Steve Jobs: The Puppet Master

Discussion in 'Apple, Inc and Tech Industry' started by Blue Velvet, Sep 9, 2007.

  1. Blue Velvet Moderator emeritus

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    #1
    Here's a piece by Robert X. Cringely at pbs.org... enjoy. ;)


    http://www.pbs.org/cringely/pulpit/2007/pulpit_20070906_002891.html
     
  2. Jasonbot macrumors 68020

    Jasonbot

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    #2
    Oh no, SJ is a Master of Puppets!!!

    Relevant pic:
     

    Attached Files:

  3. Shorties macrumors 6502a

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    #4
    I do think that the $499 and $599 were the real prices, but that was back in January by the time of the actual launch, it seemed overpriced compared to its specs, and I think thats where apple realized they could keep it at that higher price for a few months then drop it as the article suggests, I don't believe that back in macworld they planned to drop it to $399.
     
  4. jackc macrumors 65816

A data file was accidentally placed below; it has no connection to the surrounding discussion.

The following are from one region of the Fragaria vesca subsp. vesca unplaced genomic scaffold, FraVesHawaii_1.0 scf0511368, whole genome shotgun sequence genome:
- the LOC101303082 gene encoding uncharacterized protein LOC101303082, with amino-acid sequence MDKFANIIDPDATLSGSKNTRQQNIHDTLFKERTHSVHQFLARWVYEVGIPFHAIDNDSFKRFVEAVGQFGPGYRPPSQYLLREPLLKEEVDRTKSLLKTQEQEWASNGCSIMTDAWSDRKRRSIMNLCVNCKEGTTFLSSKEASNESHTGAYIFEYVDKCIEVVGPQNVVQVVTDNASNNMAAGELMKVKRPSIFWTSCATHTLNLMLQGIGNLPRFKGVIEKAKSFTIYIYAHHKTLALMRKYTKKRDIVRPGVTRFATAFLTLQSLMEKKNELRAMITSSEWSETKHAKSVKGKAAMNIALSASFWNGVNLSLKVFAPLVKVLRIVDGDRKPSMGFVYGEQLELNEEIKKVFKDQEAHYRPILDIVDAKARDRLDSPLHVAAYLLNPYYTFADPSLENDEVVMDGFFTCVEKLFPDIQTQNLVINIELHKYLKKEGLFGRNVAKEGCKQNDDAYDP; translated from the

jackc

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    #5
    Nice, some choice lyrics from Master of Puppets:

    "Taste me you will see
    More is all you need..."

    "Pain monopoly, ritual misery"
     
  5. CalBoy macrumors 604

    CalBoy

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    #6
    Hmmm...very interesting. However, it seems to me that all good leaders and people in positions of power need to be a little Jobs-ish. Without that attitude and ego combintion, there will insubordination and a loss of direction.

    As for the price cut, I think it really was more a matter of testing the waters. If 500,000 people (according to the article) wanted an iPhone at $600, then surely far more would want one at $400 (heck, even I'm thinking about it, what with my lack of income and all:p). Since it's been a success, Apple can afford to drop the price and sell more units to make up the profit. Had it gone badly, then it would have been less of a problem because the margins were quite good on the iPhone. I also feel that early adopters have nothing to complain about. They know that they're buying an expensive, untested product when they hand their credit card over. They have no legitimate complaint when the price drops at a later time.